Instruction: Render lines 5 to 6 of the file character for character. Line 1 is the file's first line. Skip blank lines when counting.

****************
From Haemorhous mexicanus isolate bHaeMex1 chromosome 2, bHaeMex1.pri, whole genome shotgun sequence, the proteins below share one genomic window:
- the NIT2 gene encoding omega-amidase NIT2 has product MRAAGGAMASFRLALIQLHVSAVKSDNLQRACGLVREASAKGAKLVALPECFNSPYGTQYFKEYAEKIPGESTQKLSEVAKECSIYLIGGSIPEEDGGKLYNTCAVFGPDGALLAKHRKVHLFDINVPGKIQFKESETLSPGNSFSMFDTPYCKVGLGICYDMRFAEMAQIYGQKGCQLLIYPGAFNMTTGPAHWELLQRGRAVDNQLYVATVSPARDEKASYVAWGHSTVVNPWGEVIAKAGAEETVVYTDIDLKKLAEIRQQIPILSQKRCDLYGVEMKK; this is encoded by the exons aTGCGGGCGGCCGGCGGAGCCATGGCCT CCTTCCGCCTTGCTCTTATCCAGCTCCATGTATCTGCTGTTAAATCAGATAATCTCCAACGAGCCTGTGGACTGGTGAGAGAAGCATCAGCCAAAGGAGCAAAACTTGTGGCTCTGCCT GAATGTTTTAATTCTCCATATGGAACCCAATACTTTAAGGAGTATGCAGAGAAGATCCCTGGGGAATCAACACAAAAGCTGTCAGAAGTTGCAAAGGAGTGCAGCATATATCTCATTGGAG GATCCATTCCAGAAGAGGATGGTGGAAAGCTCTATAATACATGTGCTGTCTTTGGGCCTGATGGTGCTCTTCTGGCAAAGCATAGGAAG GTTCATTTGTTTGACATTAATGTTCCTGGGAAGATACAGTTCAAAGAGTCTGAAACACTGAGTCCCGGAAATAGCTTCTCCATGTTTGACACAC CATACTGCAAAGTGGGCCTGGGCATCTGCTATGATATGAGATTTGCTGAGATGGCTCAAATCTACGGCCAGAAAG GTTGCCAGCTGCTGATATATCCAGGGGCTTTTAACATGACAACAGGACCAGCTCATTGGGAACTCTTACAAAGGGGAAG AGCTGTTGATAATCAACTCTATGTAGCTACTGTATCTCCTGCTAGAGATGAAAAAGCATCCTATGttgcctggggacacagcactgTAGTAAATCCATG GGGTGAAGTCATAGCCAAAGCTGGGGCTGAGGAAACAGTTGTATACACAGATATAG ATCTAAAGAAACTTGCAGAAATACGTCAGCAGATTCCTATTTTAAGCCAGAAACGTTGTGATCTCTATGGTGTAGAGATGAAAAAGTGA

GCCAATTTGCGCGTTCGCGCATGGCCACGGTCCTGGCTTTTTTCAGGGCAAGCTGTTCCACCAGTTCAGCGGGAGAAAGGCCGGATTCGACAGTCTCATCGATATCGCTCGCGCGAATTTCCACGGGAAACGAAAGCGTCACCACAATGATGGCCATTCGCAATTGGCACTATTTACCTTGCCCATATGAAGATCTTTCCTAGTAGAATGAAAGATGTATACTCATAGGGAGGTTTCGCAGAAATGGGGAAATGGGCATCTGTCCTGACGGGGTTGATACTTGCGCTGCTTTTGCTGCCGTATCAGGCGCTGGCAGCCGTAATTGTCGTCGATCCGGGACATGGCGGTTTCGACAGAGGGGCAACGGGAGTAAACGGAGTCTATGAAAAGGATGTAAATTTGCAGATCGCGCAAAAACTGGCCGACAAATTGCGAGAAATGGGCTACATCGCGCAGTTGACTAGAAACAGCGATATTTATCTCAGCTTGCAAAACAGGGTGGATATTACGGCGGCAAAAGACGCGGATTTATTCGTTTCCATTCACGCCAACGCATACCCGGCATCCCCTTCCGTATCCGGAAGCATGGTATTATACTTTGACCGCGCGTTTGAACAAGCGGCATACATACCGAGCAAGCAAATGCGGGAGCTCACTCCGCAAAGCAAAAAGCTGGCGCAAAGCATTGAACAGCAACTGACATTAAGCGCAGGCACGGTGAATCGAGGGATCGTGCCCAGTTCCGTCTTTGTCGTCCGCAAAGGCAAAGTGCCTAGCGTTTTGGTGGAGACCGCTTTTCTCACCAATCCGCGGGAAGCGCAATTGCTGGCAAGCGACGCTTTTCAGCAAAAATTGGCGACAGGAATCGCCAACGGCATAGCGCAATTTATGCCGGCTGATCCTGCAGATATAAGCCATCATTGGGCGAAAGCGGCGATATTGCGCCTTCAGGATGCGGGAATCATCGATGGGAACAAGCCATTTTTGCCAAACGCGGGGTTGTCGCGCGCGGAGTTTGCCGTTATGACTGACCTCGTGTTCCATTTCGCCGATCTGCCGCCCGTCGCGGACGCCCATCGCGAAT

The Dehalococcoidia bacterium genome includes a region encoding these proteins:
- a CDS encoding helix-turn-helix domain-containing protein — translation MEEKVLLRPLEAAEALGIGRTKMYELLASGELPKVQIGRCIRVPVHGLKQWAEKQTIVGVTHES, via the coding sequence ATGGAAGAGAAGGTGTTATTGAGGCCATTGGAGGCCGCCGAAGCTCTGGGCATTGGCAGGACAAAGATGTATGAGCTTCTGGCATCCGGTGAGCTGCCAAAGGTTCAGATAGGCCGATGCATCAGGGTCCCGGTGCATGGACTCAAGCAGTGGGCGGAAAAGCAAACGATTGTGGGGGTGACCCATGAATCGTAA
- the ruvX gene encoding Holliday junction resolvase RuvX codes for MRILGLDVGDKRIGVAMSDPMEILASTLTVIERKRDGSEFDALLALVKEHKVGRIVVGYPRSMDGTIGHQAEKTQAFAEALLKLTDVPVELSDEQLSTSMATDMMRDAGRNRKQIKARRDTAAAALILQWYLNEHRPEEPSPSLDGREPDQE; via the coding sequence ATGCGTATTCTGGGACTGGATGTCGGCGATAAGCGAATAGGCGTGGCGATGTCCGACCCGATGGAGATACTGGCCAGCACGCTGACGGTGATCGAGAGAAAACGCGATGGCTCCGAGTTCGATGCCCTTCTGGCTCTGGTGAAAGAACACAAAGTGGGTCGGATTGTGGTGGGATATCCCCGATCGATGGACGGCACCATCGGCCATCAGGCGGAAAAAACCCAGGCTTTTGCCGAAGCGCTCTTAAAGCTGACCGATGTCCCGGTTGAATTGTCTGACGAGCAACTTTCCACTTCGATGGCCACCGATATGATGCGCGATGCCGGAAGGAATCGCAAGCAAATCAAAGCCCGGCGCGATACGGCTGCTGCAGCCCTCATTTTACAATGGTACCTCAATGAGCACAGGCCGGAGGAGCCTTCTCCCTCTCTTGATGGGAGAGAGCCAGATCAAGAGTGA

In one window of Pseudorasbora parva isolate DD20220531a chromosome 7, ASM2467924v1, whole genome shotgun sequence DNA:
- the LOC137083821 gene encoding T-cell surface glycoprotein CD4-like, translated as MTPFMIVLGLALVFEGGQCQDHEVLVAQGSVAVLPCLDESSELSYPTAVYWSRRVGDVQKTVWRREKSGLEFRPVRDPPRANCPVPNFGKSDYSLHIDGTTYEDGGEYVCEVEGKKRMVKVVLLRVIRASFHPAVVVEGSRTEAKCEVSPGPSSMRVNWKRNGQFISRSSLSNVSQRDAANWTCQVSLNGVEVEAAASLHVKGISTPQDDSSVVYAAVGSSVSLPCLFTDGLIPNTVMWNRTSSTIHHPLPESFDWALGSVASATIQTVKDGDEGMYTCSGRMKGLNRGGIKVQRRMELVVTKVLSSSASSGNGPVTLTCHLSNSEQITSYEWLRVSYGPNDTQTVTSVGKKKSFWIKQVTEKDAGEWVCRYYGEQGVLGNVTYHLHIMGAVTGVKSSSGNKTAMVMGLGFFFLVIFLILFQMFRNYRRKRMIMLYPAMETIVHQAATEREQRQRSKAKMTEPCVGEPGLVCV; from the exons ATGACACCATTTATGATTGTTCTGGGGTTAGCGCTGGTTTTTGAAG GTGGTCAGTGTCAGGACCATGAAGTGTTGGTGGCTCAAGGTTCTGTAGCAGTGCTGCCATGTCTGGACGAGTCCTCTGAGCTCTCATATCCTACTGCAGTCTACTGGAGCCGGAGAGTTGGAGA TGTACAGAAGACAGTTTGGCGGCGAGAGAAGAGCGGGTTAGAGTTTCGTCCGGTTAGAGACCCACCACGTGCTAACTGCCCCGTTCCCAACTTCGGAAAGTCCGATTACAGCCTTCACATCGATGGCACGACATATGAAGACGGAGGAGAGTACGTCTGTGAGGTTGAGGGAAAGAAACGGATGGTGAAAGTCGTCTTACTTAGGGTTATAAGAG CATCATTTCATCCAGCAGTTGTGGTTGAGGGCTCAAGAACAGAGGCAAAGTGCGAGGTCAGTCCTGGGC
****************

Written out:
- a CDS encoding helix-turn-helix domain-containing protein — translation MEEKVLLRPLEAAEALGIGRTKMYELLASGELPKVQIGRCIRVPVHGLKQWAEKQTIVGVTHES, via the coding sequence ATGGAAGAGAAGGTGTTATTGAGGCCATTGGAGGCCGCCGAAGCTCTGGGCATTGGCAGGACAAAGATGTATGAGCTTCTGGCATCCGGTGAGCTGCCAAAGGTTCAGATAGGCCGATGCATCAGGGTCCCGGTGCATGGACTCAAGCAGTGGGCGGAAAAGCAAACGATTGTGGGGGTGACCCATGAATCGTAA
- the ruvX gene encoding Holliday junction resolvase RuvX codes for MRILGLDVGDKRIGVAMSDPMEILASTLTVIERKRDGSEFDALLALVKEHKVGRIVVGYPRSMDGTIGHQAEKTQAFAEALLKLTDVPVELSDEQLSTSMATDMMRDAGRNRKQIKARRDTAAAALILQWYLNEHRPEEPSPSLDGREPDQE; via the coding sequence ATGCGTATTCTGGGACTGGATGTCGGCGATAAGCGAATAGGCGTGGCGATGTCCGACCCGATGGAGATACTGGCCAGCACGCTGACGGTGATCGAGAGAAAACGCGATGGCTCCGAGTTCGATGCCCTTCTGGCTCTGGTGAAAGAACACAAAGTGGGTCGGATTGTGGTGGGATATCCCCGATCGATGGACGGCACCATCGGCCATCAGGCGGAAAAAACCCAGGCTTTTGCCGAAGCGCTCTTAAAGCTGACCGATGTCCCGGTTGAATTGTCTGACGAGCAACTTTCCACTTCGATGGCCACCGATATGATGCGCGATGCCGGAAGGAATCGCAAGCAAATCAAAGCCCGGCGCGATACGGCTGCTGCAGCCCTCATTTTACAATGGTACCTCAATGAGCACAGGCCGGAGGAGCCTTCTCCCTCTCTTGATGGGAGAGAGCCAGATCAAGAGTGA